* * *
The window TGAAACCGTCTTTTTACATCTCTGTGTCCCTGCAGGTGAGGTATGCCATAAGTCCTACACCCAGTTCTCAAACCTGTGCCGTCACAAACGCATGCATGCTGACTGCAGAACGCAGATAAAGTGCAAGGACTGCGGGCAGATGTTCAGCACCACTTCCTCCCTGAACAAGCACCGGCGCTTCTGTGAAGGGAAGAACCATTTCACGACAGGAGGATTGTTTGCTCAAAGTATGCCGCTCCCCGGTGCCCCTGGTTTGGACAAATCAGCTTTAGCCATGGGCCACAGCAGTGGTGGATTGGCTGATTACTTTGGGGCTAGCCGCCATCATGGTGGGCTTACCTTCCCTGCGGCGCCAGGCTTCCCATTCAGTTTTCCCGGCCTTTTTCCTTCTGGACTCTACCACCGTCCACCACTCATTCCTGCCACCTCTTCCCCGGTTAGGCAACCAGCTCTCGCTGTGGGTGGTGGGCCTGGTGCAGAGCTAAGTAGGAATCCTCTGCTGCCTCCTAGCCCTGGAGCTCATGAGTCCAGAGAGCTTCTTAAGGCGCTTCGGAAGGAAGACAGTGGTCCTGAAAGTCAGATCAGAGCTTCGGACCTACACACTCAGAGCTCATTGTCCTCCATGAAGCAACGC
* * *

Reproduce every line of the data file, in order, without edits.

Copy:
The window TGAAACCGTCTTTTTACATCTCTGTGTCCCTGCAGGTGAGGTATGCCATAAGTCCTACACCCAGTTCTCAAACCTGTGCCGTCACAAACGCATGCATGCTGACTGCAGAACGCAGATAAAGTGCAAGGACTGCGGGCAGATGTTCAGCACCACTTCCTCCCTGAACAAGCACCGGCGCTTCTGTGAAGGGAAGAACCATTTCACGACAGGAGGATTGTTTGCTCAAAGTATGCCGCTCCCCGGTGCCCCTGGTTTGGACAAATCAGCTTTAGCCATGGGCCACAGCAGTGGTGGATTGGCTGATTACTTTGGGGCTAGCCGCCATCATGGTGGGCTTACCTTCCCTGCGGCGCCAGGCTTCCCATTCAGTTTTCCCGGCCTTTTTCCTTCTGGACTCTACCACCGTCCACCACTCATTCCTGCCACCTCTTCCCCGGTTAGGCAACCAGCTCTCGCTGTGGGTGGTGGGCCTGGTGCAGAGCTAAGTAGGAATCCTCTGCTGCCTCCTAGCCCTGGAGCTCATGAGTCCAGAGAGCTTCTTAAGGCGCTTCGGAAGGAAGACAGTGGTCCTGAAAGTCAGATCAGAGCTTCGGACCTACACACTCAGAGCTCATTGTCCTCCATGAAGCAACGC